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Full text of "The "M" book of the University of Maryland"

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The couple on the cover have been selected by the editors as 
a ''typical freshman couple." We have attempted as much as 
possible to follow them through their campus life, as will be seen 
in the rest of this book. 




BOOK 

1970 



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Welcome To The Freshmen— 1966: 

I extend a warm welcome to the University of 
Maryland. Although the enrollment is large, we are 
interested in you as an individual, and I believe that 
you will find on this campus the people and the facilities 
to help you achieve whatever your goal may be. 

We must assume that you are prepared to do 
college work. If this is correct, then the most important 
factor in your success will be self-discipline. It is up 
to you to make many choices, and self-discipline will 
play an important part in your progress as a student. 
Self-discipline is not easy for anyone, but it can be 
developed and it will pay rich dividends. 

We expect you to perform in accordance with 
your ability, and we hope that this will be a source 
of satisfaction to you and to the University. It is in 
your interest to make the most of the opportunities 
available to you. 

Sincerely yours, 
Wilson H. Elkins 
President 






TABLE OF CONTENTS 



^b^l0l 



Points of Pride 6 

Administration 12 

Academic Information 20 

Colleges 25 

Residences 29 

Greeks 35 

Commuters 45 

Student Services 49 

Student Union 62 

SGA 66 

Publications 74 

Organizations 79 

Entertainment and Events 87 

Athletics 95 

Religion 105 




POINTS OF PRIDE 



Each year the University prides itself on various claims to 
fame, and the 1965-66 academic year was no exception. The 
students, faculty, and facilities again won awards for which they 
may justly be proud. 

In the fall of 1965 the Carmichael Cup was presented to the 
University. This award is given each year to the outstanding school 
in the Atlantic Coast Conference for outstanding athletics. 

The University ranked tenth in the nation this year in 
enrollment, adequate proof that we have one of the fastest growing 
universities in the country. 

A point of pride on the campus which is continually receiving 
more recognition is the University's School of Engineering, which 
is ranked very highly throughout the nation. 

Research at the University touches virtually every segment 
of our economy. Expenditures for organized research have more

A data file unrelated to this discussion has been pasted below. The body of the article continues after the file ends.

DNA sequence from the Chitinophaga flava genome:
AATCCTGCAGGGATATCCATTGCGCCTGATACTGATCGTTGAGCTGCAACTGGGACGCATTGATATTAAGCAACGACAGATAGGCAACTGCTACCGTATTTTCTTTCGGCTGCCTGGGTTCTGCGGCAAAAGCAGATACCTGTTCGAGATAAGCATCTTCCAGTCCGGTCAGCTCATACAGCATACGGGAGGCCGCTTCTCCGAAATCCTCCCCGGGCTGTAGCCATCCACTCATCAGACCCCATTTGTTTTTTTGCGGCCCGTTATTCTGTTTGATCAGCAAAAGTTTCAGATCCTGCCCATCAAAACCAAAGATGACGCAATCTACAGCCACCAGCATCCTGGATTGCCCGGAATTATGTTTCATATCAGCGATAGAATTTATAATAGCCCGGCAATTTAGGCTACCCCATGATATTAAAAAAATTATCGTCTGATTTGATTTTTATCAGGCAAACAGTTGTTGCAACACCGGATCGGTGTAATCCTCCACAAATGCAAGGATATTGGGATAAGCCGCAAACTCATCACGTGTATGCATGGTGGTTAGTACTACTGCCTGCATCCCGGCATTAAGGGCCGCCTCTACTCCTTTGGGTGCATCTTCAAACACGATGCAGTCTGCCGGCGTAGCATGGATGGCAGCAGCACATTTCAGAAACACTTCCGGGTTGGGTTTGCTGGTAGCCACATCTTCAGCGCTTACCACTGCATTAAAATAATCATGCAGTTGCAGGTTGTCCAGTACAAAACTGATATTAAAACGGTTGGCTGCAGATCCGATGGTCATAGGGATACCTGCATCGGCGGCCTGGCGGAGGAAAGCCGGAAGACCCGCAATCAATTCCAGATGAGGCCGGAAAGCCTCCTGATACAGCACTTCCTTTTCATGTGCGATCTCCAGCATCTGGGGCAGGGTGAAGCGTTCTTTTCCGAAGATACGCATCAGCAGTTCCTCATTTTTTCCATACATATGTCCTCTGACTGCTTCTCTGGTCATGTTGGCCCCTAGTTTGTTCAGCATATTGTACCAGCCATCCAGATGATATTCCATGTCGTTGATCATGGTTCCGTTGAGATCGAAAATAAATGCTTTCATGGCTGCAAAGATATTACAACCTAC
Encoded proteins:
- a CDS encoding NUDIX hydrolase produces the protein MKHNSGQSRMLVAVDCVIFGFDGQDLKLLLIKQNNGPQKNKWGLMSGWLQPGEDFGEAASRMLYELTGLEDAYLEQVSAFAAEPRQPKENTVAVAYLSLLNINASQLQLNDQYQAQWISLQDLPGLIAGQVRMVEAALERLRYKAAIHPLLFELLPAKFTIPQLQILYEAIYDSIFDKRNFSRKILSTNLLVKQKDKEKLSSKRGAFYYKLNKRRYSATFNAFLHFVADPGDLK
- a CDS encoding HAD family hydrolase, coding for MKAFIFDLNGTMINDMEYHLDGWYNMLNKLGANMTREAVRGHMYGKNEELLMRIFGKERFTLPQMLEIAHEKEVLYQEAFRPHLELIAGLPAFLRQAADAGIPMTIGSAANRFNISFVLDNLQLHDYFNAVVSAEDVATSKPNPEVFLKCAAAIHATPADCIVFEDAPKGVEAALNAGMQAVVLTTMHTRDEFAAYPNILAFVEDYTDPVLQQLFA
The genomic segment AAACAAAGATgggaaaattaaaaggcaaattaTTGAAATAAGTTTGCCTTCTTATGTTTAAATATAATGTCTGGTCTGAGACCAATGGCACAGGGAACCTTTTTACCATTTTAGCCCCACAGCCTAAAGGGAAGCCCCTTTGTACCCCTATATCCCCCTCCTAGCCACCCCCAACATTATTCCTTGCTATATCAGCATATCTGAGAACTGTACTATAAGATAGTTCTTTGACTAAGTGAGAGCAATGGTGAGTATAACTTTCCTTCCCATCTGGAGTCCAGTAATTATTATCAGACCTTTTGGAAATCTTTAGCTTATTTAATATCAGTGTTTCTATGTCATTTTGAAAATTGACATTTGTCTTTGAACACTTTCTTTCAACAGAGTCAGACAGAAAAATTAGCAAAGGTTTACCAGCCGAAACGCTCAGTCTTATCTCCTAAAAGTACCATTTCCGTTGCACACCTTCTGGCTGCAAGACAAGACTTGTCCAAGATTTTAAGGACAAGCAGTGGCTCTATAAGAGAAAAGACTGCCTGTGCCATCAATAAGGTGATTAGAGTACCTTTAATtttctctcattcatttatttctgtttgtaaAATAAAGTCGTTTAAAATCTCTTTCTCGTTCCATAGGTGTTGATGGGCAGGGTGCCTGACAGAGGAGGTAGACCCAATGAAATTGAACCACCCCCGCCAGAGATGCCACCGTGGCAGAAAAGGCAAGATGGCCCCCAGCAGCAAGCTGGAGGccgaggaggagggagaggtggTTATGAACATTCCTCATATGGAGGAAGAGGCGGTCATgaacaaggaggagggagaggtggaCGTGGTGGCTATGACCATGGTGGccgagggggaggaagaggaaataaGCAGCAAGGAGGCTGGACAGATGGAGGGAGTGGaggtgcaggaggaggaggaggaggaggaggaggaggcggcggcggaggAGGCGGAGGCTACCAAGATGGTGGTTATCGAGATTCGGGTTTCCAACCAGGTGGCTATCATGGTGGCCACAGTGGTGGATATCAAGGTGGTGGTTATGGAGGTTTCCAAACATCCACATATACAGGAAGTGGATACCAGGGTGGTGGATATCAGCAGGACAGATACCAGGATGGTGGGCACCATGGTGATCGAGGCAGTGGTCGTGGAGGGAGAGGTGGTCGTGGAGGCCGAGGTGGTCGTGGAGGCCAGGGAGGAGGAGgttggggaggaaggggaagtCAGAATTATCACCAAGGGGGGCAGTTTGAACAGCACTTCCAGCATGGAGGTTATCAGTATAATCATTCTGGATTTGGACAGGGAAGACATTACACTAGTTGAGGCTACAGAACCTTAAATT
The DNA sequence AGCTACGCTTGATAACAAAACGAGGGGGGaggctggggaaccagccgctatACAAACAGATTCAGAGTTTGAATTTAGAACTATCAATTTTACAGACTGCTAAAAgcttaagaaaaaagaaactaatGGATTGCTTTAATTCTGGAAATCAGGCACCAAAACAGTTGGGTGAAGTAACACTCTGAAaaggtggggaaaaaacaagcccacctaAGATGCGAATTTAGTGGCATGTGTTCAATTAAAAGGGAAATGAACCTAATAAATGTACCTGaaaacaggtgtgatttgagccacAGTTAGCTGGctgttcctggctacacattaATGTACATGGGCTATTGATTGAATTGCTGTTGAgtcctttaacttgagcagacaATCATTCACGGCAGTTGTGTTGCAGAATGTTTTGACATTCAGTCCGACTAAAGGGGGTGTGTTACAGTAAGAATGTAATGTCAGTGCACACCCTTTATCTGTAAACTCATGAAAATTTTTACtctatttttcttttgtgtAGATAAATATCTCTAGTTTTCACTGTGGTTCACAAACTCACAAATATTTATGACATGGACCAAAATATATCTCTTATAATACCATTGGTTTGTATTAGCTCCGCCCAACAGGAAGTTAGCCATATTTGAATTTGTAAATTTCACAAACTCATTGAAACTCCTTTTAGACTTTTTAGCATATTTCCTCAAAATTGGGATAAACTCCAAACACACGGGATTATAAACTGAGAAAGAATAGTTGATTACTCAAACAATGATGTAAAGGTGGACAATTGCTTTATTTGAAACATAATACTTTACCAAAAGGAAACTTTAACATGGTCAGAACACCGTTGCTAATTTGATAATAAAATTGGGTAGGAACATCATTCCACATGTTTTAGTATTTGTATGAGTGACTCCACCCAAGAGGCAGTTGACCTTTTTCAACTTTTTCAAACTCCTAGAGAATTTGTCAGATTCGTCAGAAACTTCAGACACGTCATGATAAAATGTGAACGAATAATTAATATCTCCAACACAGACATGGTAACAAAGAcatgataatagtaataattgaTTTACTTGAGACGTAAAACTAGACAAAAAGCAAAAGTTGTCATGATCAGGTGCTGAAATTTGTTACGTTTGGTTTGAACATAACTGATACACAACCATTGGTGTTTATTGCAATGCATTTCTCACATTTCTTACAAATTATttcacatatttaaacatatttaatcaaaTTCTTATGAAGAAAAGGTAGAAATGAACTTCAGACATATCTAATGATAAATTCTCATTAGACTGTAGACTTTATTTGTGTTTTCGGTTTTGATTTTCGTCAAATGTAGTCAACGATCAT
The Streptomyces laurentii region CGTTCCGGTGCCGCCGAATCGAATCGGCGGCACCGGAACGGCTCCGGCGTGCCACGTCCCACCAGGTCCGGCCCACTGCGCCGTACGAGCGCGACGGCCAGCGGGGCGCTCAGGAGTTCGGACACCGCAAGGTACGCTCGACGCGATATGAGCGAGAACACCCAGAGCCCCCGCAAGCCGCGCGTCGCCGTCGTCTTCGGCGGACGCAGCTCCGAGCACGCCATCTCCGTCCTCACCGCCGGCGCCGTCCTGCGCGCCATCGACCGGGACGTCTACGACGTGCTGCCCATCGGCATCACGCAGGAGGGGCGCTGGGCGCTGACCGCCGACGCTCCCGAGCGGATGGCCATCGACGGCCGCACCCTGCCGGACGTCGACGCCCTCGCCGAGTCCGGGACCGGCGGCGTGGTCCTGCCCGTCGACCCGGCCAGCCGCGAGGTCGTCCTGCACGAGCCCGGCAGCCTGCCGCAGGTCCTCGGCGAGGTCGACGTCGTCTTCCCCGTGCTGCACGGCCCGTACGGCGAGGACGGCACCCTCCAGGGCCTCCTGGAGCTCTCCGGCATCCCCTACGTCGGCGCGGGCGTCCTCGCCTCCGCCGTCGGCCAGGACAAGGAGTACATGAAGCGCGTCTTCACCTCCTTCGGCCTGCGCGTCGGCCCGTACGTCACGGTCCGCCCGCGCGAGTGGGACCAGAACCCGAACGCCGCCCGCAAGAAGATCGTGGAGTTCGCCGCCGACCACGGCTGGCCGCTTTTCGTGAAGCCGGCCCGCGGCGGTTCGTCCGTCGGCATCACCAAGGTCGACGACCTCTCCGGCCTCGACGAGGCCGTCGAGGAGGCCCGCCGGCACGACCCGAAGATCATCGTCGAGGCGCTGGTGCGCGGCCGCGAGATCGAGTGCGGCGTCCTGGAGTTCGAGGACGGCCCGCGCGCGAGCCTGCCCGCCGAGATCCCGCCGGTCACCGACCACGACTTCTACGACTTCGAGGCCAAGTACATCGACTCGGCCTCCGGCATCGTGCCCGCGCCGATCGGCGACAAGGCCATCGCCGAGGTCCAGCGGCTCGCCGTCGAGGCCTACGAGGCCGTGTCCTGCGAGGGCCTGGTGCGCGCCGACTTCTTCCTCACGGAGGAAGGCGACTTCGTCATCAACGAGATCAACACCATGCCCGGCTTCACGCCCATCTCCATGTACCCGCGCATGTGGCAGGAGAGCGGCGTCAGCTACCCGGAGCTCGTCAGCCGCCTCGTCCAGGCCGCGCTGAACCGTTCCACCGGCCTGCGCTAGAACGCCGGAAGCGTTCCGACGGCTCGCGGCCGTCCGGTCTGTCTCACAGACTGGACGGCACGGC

than doubled over the past four years and totaled approximately 
$14,351,000 in 1965. 

The excellence of the University's high energy physics faculty 
and program was merited by an award of -13,000,000 from the 
Atomic Energy Commission for a 100,000,000 volt cyclotron. This 
cyclotron represents a great monetary investment and will require 
two years to construct and install. We are quite honored to have 
been considered worthy of such an award. 

During the spring of 1966 the Diamondback newspaper was 
recognized as one of the outstanding college newspapers in the 
country. We are also proud of our All-American Terrapin yearbook. 



WMUC, our campus radio station, is rated as the Number One 
college radio station in the country. 

The University was proud to have claimed six of the Woodrow 
Wilson Fellowship Award winners this year. These awards are 
presented to outstanding students throughout the country to 
enable them to further their studies through graduate work. These 
winners include: Charles Fefferman, Mathematics; James John- 
ston, Biochemistry; John H. Gillespie, Genetics; Nancy Harrison, 
Psychology; John Lilienfeld, History; and John E. Loft, Jr., 
German. 

The University is also unique in that its Board of Regents 
serves as the State Board of Agriculture. So in addition to its 
academic responsibilities, it also is responsible for a multitude of 
services and controls. These services are carried out in conjunction 
with teaching departments, research, and agricultural extensions. 

HISTORY 

The important events chronicled in the University's growth 
form an impressive list of contributions to the progress of higher 
education in the United States and in the world. We students can 
be justly proud of the University's record of early perception of new 
needs, of willingness to renovate, and of boldness in undertaking 
huge projects. 

Maryland has a rich heritage. The University began in 1807 as 
the University of Baltimore where the first school established was 
the College of Medicine, the fifth oldest in the U.S., and the first in 
America to make dissecting a compulsory part of the curriculum, 
also first to create an independent chair of diseases of women. The 
Maryland College of Pharmacy, which was added in 1871, was the 
first to establish a chair of analytical chemistry. The School of Law,